An innovative Pavilion at the center of the World Expo in Milan will explore how digital technology can change our interactions with food – and with our fellow human beings. Designed by Italian practice Carlo Ratti Associati, together with supermarket chain COOP Italia. The Pavilion at Expo 2015 will be a real supermarket, where people can not only interact but also buy products. Its interior will resemble a sloping warehouse, with an expanse of over 1500 products displayed on large interactive tables. As people weave through different products, information will be visible on
suspended mirrors augmented with digital information.
“We wanted to design a place for people to meet and exchange products and ideas, where vertical barriers are replaced by a horizontal landscape to foster interactions. It is a bit as in old markets, where producers and consumers met each other, waving relationships”. “We were inspired by Italo Calvino’s Mr. Palomar”, adds Ratti. Every product, in fact, has a precise story to tell. Today this information reaches the consumer in a fragmented, partial way. In the near future instead, products themselves will be able to inform us about their origins and characteristics.
We will be able to discover everything about the apple we are looking at: the tree it grew on, the journey it made, the CO2 produced or the chemical treatments it received – fostering more informed consumption. This enhanced knowledge of products can, in turn, create new social links among people. “Think about leveraging the sharing economy and peer-to-peer dynamics to create a free-exchange area where everyone can be both a producer and a consumer – almost an AirBNB of home-made products”, explains Giovanni de Niederhausern, COO of Carlo Ratti Associati.
As an example, on the Expo site the “Cesarine”, an association of Italian housekeepers voted to the guardianship and exploitation of the Italian gastronomic heritage, will be present at the supermarket and share their products with customers and visitors. The outdoor of the supermarket also showcases new ways to produce food – such as farming of vertical hydroponically grown vegetables, algae and even insects. “The new technologies of urban farming could really transform unused spaces into productive areas”, adds de Niederhausern.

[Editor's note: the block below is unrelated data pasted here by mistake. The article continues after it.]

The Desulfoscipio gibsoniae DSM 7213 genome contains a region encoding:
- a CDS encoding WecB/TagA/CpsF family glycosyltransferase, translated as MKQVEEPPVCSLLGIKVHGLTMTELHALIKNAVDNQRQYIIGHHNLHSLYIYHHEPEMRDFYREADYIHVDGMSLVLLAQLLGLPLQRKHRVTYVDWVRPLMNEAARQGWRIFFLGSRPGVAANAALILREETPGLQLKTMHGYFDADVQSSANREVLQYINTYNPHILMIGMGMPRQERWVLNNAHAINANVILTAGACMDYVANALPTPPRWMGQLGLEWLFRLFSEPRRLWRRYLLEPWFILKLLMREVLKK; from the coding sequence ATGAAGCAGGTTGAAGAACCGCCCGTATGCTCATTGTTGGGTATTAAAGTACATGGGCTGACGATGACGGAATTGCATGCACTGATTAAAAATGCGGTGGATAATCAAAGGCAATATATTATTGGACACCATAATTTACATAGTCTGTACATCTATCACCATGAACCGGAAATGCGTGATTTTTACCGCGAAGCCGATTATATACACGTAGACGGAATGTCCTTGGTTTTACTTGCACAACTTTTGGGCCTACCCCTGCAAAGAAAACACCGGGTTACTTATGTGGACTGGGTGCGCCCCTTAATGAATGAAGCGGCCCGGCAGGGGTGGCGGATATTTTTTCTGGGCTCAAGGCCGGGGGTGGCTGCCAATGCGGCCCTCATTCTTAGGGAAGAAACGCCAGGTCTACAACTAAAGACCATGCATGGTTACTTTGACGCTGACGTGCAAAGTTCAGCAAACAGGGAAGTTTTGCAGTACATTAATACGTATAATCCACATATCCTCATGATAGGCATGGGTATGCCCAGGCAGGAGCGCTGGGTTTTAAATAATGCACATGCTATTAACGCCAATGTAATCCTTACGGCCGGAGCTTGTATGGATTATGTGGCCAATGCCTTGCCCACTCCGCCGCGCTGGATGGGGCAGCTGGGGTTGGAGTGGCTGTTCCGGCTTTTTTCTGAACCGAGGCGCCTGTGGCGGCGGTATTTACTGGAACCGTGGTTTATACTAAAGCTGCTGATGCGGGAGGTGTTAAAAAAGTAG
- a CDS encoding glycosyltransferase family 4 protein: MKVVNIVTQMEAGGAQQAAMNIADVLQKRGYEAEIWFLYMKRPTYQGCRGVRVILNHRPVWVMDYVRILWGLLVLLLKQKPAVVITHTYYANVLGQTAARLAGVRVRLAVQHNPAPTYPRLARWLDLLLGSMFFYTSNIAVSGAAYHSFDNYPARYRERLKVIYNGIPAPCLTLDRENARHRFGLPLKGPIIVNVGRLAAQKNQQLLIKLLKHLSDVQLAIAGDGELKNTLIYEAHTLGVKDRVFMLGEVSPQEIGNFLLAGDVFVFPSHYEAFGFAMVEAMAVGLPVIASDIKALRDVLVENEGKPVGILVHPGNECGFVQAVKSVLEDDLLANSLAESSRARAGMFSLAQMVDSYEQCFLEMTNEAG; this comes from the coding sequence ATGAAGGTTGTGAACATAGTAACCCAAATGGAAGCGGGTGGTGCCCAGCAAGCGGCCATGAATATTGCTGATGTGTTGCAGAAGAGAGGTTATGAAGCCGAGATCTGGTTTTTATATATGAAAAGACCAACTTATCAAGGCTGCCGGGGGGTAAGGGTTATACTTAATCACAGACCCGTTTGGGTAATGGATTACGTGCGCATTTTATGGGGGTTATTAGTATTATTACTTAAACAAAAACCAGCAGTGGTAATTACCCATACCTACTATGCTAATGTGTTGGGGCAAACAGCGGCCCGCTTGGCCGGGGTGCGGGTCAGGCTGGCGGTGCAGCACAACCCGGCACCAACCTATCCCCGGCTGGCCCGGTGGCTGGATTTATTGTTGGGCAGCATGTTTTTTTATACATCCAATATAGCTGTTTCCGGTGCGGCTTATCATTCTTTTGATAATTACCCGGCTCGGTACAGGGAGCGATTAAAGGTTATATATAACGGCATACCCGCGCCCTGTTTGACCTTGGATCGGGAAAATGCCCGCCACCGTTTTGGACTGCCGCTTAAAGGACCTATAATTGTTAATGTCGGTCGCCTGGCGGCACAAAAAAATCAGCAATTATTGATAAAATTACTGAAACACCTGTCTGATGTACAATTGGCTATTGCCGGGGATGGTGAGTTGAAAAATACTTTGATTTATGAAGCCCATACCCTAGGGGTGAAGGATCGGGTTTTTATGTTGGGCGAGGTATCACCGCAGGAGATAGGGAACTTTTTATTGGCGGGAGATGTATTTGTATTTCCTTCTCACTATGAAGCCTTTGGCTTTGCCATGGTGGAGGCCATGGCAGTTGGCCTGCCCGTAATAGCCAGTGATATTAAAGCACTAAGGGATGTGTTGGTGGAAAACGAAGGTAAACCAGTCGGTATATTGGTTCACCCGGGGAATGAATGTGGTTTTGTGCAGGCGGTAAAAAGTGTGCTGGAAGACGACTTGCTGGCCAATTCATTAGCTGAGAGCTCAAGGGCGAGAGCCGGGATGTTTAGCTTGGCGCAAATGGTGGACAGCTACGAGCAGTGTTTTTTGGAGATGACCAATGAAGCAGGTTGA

“It will be interesting to see if urban farming will actually get a foothold. Its effects could be disruptive not much for the quantity of food – it’s simply impossible to feed a metropolis just with the in situ production -, as for the chance to create a more direct relationship between the citizens and nature”.“ The FFD is a truly innovative project, offering visitors the chance to try out possible future scenarios of the food supply chain and to explore a wide variety of suggestions.
The Pavilion does not want to talk about the future, but use design to experiment with different new interactions. “This project is like an experiment”, concludes Ratti. “Some parts of it will be more accomplished than others. But the crucial aspect will be exposing new possible interactions to hundreds of thousand of people, who can in turn provide their feedback. As Alan Kay said, ‘The best way to predict the future is to invent it.’ This should be done in a collaborative way, a crowd-sourced future”. Source by Carlo Ratti Associati.
Location: Milan, Italy
Architect: Carlo Ratti Associati
Project Team: Andrea Galanti (Project Leader), Carlo Ratti, Giovanni de Niederhausern, Valentina Grasso, Gianluca Santosuosso, Antonio Atripaldi, Niccolò Suraci, Alberto Bottero, Gary Di Silvio, Walter Nicolino
Concept: Senseable City Lab, Massachusetts Institute of Technology
Landscape Design: Capatti Staubach Landschaftsarchitekte
Graphic Design: Studio FM Milano
Interaction Design: dotdotdot
Ecologic Design: ecoLogicStudio
System Integration: Accenture, Avanade
Vertical farming: ENEA, Ceres srl, Lucchini Idromeccanica
Client: Expo Milano 2015
Partner: COOP Italia
Images: Courtesy of Carlo Ratti Associati
Article by Marco Rinaldi